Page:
A Weekend to Remember

The last weekend I was on call was incredibly busy. It seemed that every patient we admitted through casualty (emergency room) was very sick. Several patients were involved in serious “road traffic accidents”, others had severe infections (typhoid, malaria, meningitis). It didn’t take long before all of our ICU beds were full, all our ventilators (breathing machine for the sick patients) were in use and we were scrambling to make take care of all the sick patients. Needless to say, many times it seemed that the needs were overwhelming and the resources were inadequate. But it was amazing to see all of the staff doing what they could to make sure each and every one of these sick patients was well cared for. I was reminded of when the disciples were faced with the overwhelming need to feed more than 5,000 people with only 5 loaves and 2 fish. When they put the limited resources they had in THEIR hands, into the hands of Jesus…a miracle occurred. All of the people were fed and there were 12 baskets full left over. This last weekend, the needs were overwhelming, but we simply put our limited resources into the hands of Jesus…and miraculously…the patients were well cared for. And on Monday morning, after being up for almost 48 hours straight, amazingly, we still had the strength to work all day. I guess that was our 12 baskets full left over.

On Rounds in Africa

Currently we have between 60 and 70 patients on the surgical service here at the hospital. As I was making my rounds the other day, I realized how very different the surgical diseases are here in Africa. Presently we have one patient who was attacked by an elephant with a tusk injury through his back. Another was stepped on by a water buffalo. One who was bitten by a donkey. Another gored by a bull. We have patients with rabies and tetanus, malaria and typhoid and tapeworms . During all my years in surgical practice in the U.S., I don’t recall treating any patients with these conditions. But the one thing that IS the same is that each and every one of these very sick patients respond to the compassionate care given by the men and women here who are doing their best to be the hands and heart of Jesus.

Friends you Meet Along the Way

One of the real joys of working at this mission hospital is meeting the other physicians who come and volunteer and give their time and their expertise to help take care of patients. Most come for a few weeks, some come for a few months. All have a heart that is willing to sacrificially serve others. It was such a pleasure to meet Dr. Chuck. He is a pediatrician, is 79 years old and he spends about 6 months every year taking care of sick children all over the world. Ten years ago Dr. Chuck’s wife was diagnosed with ovarian cancer and he spent 2 years caring for her every need. When she went to be with Jesus he told me how he fell into a deep depression, to the point he lost any desire to go on with life. But then with joy he recounted how Jesus visited him and tenderly told him that he wasn’t finished with Dr. Chuck yet, that he had more work for him to do. As Dr. Chuck begin to visit hospitals all over the world caring for sick children, all depression left and he is one of the most joy filled people I have ever met. When I remarked to him, “It is incredible what you do for these children”, he simply responds, “It is incredible what Jesus has done for me”.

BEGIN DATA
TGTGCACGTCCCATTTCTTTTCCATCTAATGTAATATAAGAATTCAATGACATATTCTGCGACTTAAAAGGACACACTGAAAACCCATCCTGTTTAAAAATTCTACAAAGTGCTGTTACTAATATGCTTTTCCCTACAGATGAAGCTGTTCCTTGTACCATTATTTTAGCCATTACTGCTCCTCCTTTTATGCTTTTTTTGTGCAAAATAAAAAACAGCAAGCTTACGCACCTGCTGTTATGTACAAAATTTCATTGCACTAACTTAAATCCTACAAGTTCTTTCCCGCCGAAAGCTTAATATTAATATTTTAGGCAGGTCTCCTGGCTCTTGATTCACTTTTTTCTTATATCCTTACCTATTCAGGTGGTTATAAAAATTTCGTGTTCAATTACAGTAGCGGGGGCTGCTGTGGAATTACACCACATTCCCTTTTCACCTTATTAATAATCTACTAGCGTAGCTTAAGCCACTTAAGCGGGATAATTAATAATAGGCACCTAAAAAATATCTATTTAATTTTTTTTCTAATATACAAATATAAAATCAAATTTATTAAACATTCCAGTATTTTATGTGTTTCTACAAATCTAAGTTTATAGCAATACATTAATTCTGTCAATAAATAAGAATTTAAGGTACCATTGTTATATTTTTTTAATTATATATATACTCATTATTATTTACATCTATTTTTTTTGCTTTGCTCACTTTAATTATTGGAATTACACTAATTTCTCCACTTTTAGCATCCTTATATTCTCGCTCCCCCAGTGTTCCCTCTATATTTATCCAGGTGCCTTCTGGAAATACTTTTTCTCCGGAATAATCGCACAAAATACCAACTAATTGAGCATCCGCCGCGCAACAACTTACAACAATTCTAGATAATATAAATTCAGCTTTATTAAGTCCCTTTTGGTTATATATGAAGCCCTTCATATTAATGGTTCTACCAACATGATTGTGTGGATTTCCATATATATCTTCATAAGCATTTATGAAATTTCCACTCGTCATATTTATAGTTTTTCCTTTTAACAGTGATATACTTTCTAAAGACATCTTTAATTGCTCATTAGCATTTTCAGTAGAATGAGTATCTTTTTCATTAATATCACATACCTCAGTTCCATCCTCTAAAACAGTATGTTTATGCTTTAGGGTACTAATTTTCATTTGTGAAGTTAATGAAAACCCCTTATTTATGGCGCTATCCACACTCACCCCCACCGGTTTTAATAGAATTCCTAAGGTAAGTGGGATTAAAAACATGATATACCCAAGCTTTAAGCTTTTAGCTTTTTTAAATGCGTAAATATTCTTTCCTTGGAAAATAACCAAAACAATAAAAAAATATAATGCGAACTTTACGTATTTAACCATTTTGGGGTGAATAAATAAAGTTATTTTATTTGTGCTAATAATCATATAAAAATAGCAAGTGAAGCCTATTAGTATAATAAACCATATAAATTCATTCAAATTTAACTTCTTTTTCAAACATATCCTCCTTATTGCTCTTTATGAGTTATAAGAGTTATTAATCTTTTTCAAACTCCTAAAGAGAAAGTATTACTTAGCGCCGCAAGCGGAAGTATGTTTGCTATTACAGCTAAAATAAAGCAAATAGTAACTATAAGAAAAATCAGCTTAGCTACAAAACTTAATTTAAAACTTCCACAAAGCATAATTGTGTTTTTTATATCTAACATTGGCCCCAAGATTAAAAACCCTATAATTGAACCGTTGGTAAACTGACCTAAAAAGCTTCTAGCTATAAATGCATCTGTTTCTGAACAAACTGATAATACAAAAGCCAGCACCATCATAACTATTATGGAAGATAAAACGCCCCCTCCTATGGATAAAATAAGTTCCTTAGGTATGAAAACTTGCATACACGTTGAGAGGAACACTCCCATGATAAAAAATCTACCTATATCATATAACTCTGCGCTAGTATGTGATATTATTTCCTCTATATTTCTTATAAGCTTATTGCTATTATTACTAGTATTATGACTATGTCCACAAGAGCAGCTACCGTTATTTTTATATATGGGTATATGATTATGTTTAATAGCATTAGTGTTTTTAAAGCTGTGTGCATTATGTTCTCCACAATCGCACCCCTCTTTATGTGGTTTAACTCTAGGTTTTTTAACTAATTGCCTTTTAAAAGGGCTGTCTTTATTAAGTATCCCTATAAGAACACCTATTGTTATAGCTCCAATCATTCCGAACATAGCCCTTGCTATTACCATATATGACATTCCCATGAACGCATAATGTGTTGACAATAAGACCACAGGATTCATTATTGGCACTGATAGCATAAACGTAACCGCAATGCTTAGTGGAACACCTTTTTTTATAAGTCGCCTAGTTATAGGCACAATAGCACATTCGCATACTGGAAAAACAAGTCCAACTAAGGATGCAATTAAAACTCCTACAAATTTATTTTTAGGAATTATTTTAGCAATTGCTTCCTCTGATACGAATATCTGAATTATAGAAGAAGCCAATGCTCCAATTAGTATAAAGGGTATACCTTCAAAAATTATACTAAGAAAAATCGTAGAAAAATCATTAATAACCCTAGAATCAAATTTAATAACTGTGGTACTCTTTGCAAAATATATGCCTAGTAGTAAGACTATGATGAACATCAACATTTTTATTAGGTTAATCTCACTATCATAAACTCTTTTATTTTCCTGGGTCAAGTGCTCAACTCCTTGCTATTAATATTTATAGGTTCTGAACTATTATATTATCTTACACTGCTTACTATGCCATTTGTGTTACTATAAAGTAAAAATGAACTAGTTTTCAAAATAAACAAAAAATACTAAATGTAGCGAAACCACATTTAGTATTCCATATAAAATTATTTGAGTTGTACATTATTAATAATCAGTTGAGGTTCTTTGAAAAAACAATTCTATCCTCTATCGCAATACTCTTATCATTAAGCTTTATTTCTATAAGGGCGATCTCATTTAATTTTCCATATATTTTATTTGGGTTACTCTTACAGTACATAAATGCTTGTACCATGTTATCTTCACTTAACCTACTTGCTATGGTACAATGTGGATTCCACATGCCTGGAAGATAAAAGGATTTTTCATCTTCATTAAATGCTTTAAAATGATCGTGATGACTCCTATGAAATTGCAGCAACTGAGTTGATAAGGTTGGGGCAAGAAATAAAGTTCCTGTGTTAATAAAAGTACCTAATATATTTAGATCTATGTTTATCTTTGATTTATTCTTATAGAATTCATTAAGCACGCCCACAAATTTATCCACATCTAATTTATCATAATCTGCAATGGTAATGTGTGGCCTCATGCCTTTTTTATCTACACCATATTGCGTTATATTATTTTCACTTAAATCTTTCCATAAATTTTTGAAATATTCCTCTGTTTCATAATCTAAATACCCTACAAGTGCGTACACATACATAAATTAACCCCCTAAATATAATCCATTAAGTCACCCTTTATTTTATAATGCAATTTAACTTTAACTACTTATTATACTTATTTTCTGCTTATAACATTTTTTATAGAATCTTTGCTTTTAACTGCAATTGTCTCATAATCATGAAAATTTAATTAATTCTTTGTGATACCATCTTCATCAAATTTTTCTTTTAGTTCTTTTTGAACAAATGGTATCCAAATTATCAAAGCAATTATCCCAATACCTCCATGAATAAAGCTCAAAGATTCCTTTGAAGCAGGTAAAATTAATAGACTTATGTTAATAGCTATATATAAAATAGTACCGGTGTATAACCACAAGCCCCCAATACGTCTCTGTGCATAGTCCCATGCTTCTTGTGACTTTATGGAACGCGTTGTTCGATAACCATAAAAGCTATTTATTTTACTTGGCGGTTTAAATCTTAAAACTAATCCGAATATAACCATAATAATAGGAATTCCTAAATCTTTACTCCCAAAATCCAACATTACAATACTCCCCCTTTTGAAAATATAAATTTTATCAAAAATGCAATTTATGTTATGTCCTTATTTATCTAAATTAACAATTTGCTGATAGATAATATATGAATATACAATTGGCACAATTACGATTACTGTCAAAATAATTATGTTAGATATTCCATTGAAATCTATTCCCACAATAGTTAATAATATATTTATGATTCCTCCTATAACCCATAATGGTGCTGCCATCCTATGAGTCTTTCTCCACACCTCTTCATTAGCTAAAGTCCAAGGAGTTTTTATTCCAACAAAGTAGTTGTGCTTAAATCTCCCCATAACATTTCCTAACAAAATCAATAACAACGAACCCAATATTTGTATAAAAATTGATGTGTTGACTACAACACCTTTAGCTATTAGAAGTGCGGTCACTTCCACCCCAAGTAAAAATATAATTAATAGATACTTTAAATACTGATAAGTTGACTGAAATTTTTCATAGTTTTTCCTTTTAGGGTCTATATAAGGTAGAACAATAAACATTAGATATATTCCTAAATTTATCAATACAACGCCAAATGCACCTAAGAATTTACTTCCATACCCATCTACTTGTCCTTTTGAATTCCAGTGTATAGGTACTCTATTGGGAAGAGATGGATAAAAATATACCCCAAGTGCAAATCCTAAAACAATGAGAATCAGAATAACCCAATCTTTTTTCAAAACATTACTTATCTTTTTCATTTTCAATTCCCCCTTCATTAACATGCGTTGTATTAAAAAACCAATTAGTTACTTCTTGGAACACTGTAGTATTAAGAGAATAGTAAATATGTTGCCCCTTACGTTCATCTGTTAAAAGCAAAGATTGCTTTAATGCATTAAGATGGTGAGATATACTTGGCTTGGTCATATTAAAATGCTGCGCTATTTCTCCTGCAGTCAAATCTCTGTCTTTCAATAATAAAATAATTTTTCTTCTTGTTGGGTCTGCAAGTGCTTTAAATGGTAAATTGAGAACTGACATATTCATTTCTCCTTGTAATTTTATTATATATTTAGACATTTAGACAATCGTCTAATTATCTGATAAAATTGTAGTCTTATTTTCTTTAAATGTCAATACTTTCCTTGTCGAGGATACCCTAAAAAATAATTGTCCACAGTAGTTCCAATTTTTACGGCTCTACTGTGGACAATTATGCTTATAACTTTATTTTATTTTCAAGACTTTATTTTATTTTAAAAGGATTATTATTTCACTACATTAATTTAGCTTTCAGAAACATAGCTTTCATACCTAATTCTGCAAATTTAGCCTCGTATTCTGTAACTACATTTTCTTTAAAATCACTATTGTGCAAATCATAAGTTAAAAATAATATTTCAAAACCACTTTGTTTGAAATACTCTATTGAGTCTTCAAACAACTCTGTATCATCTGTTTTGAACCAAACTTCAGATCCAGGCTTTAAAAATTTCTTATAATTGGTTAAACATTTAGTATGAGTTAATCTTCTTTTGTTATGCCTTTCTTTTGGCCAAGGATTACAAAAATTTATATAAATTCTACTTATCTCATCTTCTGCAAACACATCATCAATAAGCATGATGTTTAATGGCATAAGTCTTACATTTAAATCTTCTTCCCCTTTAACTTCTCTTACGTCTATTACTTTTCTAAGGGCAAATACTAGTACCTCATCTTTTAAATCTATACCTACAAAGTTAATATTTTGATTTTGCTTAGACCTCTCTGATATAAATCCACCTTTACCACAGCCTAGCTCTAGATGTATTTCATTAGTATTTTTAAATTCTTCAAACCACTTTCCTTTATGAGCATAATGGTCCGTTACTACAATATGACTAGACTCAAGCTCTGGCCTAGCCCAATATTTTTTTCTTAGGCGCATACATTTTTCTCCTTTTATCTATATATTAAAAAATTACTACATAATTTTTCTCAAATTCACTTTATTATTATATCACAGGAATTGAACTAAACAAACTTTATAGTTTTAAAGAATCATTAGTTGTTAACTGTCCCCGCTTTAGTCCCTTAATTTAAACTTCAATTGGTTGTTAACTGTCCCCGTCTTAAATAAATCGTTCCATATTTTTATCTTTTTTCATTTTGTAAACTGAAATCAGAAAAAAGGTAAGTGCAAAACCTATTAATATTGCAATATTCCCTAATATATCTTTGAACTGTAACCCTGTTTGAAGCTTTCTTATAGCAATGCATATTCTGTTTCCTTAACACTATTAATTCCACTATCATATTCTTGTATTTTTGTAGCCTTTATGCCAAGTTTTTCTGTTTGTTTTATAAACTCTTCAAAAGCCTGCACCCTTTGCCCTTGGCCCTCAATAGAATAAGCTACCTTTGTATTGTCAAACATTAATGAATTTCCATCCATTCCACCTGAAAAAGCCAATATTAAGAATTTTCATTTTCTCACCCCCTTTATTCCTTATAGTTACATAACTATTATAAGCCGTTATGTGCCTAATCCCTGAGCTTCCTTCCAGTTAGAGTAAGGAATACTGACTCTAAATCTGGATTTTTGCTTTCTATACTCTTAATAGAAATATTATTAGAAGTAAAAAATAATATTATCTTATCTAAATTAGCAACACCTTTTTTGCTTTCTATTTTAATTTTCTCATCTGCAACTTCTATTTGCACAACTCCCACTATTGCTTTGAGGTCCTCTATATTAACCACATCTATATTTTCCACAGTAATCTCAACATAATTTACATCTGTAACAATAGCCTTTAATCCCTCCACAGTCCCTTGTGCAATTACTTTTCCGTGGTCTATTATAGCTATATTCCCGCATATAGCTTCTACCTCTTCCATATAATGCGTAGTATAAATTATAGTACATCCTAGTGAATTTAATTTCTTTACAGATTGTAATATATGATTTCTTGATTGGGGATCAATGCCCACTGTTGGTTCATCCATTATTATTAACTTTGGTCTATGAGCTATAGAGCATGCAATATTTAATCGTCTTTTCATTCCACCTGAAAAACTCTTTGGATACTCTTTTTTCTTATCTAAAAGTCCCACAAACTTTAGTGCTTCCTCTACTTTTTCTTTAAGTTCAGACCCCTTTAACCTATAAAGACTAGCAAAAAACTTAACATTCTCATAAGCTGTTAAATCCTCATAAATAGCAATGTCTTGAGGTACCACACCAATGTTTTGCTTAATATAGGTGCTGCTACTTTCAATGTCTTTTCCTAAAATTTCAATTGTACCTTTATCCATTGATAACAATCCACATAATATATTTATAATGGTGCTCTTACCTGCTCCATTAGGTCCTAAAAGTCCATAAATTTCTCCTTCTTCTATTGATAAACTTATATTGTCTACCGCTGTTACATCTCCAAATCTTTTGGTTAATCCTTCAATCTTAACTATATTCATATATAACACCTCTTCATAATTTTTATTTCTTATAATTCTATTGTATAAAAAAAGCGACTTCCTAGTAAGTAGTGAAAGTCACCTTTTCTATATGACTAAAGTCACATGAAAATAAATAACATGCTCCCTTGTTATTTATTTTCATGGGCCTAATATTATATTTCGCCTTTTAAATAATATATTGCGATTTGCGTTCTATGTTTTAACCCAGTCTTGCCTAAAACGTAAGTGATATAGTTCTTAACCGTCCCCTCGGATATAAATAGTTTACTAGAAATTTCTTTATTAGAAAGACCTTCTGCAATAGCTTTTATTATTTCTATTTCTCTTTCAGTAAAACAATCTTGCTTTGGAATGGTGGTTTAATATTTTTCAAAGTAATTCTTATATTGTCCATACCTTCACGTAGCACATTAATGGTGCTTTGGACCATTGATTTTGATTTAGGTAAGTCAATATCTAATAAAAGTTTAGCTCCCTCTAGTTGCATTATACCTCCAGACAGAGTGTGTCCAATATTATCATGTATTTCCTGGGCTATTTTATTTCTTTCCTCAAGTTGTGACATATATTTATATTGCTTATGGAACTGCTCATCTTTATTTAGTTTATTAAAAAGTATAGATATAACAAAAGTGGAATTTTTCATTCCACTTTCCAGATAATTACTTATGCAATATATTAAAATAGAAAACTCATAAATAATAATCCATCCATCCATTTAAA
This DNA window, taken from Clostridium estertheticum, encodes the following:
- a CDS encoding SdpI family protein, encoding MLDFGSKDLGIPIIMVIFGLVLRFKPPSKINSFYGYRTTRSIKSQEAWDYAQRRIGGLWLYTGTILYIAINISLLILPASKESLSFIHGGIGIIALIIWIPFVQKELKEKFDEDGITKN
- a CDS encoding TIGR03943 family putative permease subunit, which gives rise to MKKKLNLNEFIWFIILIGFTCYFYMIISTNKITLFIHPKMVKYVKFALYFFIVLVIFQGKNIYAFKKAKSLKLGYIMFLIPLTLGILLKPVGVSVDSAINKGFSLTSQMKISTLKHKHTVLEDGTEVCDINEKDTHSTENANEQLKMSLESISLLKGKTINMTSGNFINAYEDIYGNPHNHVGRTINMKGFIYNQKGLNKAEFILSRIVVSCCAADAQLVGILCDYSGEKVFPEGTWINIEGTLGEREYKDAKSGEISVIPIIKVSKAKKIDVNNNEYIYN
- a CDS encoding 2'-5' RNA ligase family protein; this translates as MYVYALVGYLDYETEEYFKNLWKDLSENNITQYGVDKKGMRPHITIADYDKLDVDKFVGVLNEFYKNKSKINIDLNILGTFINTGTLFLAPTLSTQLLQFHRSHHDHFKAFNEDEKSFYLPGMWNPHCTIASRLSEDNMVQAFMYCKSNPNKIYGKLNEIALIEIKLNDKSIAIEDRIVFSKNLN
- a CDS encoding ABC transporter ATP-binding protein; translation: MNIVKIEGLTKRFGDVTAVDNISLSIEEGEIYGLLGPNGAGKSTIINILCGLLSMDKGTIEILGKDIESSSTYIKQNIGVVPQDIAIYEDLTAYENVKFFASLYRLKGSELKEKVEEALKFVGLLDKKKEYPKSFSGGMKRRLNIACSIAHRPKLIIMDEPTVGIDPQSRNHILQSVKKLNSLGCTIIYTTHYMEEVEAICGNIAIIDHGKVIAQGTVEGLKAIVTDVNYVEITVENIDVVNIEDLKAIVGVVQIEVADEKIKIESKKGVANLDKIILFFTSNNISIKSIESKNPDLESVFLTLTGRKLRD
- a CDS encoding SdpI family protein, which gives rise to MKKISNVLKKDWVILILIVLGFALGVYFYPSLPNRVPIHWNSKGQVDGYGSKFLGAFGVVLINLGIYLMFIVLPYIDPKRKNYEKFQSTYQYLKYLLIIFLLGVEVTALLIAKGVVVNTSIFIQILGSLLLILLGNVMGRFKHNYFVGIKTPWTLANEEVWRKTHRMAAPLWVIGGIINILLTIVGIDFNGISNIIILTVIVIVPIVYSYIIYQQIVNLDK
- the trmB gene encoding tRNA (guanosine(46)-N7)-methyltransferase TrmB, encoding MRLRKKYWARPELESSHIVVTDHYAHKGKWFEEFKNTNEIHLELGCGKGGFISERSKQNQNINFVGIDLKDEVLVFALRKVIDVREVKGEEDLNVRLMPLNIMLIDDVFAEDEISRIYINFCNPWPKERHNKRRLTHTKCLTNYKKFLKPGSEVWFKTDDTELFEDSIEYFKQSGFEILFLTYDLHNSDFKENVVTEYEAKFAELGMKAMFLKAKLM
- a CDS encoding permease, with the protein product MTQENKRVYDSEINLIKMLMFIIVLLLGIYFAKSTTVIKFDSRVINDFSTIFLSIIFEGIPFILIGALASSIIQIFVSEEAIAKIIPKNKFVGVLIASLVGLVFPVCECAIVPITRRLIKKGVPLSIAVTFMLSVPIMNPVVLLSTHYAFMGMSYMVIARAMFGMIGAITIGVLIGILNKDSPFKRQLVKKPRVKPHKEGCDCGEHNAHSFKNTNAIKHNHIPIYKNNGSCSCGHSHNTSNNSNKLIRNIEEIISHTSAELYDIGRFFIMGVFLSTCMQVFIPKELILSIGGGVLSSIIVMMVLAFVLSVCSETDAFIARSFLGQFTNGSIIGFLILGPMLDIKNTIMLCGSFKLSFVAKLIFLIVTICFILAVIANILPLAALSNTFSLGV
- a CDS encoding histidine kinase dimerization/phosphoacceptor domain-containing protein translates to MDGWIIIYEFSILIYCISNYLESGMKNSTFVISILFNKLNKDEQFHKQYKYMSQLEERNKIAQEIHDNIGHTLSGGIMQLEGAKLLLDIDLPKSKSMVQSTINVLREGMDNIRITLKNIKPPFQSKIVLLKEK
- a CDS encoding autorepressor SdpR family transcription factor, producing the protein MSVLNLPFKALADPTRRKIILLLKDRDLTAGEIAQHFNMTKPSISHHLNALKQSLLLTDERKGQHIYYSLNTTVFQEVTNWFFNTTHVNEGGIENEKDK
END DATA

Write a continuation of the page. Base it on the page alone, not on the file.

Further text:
Over the last month I have had the privilege of working with Drs. David and Naomi. They are married, both are physicians—David is an internist, Naomi a family practice doctor, and they hail from the great state of Texas, the great city of Houston! They are wonderful people, incredible doctors and we look forward to continuing our relationship when we get back home. We shared Mexican food together last week (thanks to an incredible chef who also happens to be my wife!); we thought we were back at home at Pappasito’s!
Jeff and Melissa are fourth year medical students from California. They have been such a joy and pleasure to work alongside. Dr. Andre is from South Africa, now in Newfoundland. He too is a general surgeon giving a month of his time here in Africa. It has been a pleasure working with him. Dr. Daryl is an internist finishing his residency in Tennessee and does such a great job taking care of his patients. It is such a blessing to be able to meet these new friends, such an inspiration to watch them as they give their lives away for Jesus.

Not a Coincidence

The 50th anniversary celebration of Tenwek hospital is this weekend. I find it so interesting that, just like Lakewood, Tenwek was founded in 1959. I also thought it quite amazing that the celebration was scheduled to begin on August 21—which is my Dad’s birthday. What an incredibly special day it was for me. Somehow I felt the approval of both my fathers—earthly and heavenly.